At first blush, one would think I would be thrilled beyond measure at the prospect of this upcoming football contest. I am a Steeler fan of about two decades duration while also being a native and resident of the greater Seattle metropolitan area. But, instead of provoking joy, this Super Sunday is going to present problems for me. Before the big game, I will endure the taunts and scorn of my co-workers, friends, fellow churchgoers (though to a lesser degree from them) about how my Steelers are going to be sent down to an ignominious defeat by the Seahawks. And if the Seahawks win, then I will be subjected to taunts and scorn with an admixture of gloating thrown in for good measure. And if my Steelers win (which would be best despite the drawback) I will be reviled and denounced for failing to support my native town's team. It's going to be a long two weeks.

Saturday, January 14, 2006


I added Ring for Jeeves to the list of books read, but I haven't posted any sort of review yet. I've been holding off partly because of WOW (see previous post) but also because I just can't think of much good to say about it. It's really the first bad PG Wodehouse book I've read, and it took me a while to come to a conclusion about why that is. At first glance, it seems all the elements are there. The book has an old English country house, foolish peers, beautiful girls, romantic entanglements, and the uber-butler Jeeves to sort out everyone's problems. But as one reads along, things don't seem right. Everything is just... off. And it finally dawned on me that it was because the book was set in the 1950's instead of the 1920's or 30's. You wouldn't think that would make such a difference, but it does. I don't know what it is about the decade that has such an impact, but it is important.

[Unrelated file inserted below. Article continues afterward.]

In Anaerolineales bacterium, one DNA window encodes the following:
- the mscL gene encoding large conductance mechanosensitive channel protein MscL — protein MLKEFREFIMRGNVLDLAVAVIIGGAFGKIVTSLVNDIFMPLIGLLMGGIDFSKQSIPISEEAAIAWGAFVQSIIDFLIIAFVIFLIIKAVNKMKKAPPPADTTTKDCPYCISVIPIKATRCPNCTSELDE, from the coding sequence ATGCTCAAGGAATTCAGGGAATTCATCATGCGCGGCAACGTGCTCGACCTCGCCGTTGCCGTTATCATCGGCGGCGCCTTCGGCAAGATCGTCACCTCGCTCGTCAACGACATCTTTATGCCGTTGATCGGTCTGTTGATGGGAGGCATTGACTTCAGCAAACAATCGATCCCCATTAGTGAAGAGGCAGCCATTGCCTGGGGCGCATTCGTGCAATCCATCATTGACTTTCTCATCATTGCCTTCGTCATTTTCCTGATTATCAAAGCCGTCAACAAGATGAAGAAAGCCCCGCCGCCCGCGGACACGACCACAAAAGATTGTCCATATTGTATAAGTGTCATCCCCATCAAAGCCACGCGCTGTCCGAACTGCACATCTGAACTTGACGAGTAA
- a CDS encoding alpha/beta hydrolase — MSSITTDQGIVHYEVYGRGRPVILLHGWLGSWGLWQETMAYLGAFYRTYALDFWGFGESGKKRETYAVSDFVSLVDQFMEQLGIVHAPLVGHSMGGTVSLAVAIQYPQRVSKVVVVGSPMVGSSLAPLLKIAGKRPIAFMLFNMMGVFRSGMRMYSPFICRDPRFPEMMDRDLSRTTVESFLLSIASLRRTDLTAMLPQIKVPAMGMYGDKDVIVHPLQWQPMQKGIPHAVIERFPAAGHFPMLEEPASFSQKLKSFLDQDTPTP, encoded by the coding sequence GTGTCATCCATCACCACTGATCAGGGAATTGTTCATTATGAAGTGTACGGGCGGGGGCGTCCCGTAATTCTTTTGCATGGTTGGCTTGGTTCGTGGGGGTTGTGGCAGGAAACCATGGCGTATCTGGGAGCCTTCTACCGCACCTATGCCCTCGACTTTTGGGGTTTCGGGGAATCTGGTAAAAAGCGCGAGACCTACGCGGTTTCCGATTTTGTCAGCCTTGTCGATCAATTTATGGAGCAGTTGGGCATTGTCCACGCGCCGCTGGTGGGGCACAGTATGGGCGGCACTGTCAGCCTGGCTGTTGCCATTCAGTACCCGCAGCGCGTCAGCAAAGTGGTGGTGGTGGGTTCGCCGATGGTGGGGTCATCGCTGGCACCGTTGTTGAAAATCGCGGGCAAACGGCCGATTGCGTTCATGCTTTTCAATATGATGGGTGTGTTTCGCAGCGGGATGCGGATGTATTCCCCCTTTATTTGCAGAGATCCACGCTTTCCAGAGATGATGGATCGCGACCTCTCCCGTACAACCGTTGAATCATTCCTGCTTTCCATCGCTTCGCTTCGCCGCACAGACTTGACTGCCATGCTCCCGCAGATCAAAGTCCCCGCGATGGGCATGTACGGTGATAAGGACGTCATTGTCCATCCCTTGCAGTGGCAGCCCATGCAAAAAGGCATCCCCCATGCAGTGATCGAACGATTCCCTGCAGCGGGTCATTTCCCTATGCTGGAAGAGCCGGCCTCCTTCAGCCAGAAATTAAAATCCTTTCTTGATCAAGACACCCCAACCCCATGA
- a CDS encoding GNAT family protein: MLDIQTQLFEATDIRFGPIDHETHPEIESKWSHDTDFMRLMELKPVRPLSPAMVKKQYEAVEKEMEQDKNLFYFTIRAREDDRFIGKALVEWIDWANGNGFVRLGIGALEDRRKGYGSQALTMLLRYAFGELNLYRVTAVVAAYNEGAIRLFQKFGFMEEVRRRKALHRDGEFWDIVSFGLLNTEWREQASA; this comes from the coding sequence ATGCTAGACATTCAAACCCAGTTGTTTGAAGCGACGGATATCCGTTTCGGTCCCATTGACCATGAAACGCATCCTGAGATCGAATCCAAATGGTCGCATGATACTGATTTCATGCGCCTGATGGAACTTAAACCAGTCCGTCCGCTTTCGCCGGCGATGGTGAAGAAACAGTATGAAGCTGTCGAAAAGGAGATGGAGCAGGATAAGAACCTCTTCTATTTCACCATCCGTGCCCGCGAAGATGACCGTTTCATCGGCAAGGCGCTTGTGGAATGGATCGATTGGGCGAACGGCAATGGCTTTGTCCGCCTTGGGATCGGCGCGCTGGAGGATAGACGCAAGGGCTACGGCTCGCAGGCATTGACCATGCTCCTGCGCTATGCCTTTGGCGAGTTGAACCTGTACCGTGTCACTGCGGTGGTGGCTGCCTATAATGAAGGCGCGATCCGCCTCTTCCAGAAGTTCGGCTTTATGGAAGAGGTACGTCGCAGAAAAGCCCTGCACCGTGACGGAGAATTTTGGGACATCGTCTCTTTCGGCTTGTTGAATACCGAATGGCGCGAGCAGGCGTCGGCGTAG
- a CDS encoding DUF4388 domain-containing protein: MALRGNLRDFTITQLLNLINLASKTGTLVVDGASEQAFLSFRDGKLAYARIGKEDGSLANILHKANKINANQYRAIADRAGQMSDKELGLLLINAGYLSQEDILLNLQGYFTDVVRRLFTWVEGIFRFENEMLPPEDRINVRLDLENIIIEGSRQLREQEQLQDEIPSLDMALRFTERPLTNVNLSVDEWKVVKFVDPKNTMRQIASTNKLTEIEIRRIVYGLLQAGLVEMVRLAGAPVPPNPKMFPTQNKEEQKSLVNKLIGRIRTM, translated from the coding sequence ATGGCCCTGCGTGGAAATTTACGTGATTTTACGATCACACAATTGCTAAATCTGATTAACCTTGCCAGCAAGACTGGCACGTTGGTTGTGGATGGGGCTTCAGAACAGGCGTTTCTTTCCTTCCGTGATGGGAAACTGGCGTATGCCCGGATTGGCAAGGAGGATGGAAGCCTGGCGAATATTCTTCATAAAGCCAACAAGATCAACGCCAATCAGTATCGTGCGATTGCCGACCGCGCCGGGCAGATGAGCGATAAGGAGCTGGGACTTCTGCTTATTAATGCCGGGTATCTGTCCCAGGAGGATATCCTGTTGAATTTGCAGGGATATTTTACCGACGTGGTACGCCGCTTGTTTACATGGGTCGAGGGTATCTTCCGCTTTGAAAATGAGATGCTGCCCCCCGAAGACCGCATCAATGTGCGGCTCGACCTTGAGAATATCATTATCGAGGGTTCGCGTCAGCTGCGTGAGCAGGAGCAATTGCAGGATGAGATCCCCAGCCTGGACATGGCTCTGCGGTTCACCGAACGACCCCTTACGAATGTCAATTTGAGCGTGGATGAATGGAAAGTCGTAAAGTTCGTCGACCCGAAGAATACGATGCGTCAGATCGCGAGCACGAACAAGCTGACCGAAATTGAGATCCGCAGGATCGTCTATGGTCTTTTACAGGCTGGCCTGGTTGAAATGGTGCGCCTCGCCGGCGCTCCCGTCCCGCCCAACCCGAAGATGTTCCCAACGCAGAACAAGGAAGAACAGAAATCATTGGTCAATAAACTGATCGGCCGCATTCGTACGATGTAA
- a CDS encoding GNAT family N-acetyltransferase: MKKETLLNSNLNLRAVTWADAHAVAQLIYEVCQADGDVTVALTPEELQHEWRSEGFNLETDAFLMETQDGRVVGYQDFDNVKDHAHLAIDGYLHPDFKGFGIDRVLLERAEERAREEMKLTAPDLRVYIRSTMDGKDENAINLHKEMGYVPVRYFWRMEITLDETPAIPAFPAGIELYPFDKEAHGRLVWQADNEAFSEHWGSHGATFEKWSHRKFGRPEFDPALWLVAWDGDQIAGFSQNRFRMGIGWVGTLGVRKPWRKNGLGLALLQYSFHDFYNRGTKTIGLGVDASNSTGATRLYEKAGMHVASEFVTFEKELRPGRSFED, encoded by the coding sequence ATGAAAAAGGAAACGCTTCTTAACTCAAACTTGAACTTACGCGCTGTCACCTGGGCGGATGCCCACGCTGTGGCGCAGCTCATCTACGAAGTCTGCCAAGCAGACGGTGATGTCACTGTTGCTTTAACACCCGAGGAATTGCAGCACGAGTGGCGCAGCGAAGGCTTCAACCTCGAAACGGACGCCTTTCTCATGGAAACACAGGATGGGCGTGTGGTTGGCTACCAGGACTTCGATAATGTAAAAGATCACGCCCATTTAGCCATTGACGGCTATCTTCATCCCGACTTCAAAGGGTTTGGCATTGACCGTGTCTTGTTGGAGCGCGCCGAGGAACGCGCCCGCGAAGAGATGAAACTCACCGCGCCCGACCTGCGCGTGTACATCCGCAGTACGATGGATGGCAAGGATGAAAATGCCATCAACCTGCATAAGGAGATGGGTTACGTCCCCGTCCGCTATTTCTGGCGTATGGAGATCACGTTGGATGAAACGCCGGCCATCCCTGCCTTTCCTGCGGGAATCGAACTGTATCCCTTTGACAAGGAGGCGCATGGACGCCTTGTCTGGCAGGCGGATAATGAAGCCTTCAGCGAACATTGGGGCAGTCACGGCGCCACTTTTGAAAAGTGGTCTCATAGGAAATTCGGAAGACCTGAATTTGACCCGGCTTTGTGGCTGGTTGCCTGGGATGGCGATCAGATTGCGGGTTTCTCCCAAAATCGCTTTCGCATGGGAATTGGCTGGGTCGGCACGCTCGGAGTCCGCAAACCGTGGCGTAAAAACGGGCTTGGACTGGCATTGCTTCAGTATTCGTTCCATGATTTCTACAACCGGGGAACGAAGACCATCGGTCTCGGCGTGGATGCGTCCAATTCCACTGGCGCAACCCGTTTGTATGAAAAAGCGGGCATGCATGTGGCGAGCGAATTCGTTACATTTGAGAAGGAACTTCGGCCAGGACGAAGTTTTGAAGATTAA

In sum, as I said, this is the only book of Wodehouse's that I would say is actually bad, as opposed to simply fair or not up to his usual high standard. The hardcore fan will want to read it anyway simply because it is Wodehouse and because it has the novelty of being the only book with Jeeves but without Wooster.

WOW all over again.

So I had some Christmas money to use, and I broke down and bought World of Warcraft. As I have said, it is the best game I have ever played. I anticipate it getting even better once I get back to and past the point where I reached during the free trial. Hopefully, since I've also budgeted more time than just the free month that comes with the game, I'll be able to be a bit more moderate in my playing than I was during the 10 day trial and still have time for things like books, movies, my family and so forth.

Monday, January 09, 2006

Spontaneous Human Combustion

Watched Man on Fire for the first time this weekend. It was...mediocre. Denzel Washington is a fine actor and Dakota Fanning is a charming little girl, but the movie itself was weak. I was not convinced that Denzel was a man with a tortured past because of what I saw on screen so much as it was simply what he and Christopher Walken told me. I was reminded of that cross-talk moment in Rosencrantz & Guildenstern Are Dead, where they try to determine what has upset Hamlet and all they can really do is repeat to each other that he is upset. I wouldn't have known that Denzel was a tortured soul seeking redemption if he hadn't told me so in so many words.

Some other aspects of the movie were also troubling. It was quite violent; indeed, no punches were pulled. The ending was rather abrupt and unsatisfying to me. Marc Anthony's character behaved rather inexplicably at times. Oh, and for Denzel's character, Creasy? Two words: Kevlar. Vest. Would have saved you a lot of time and trouble, neighbor.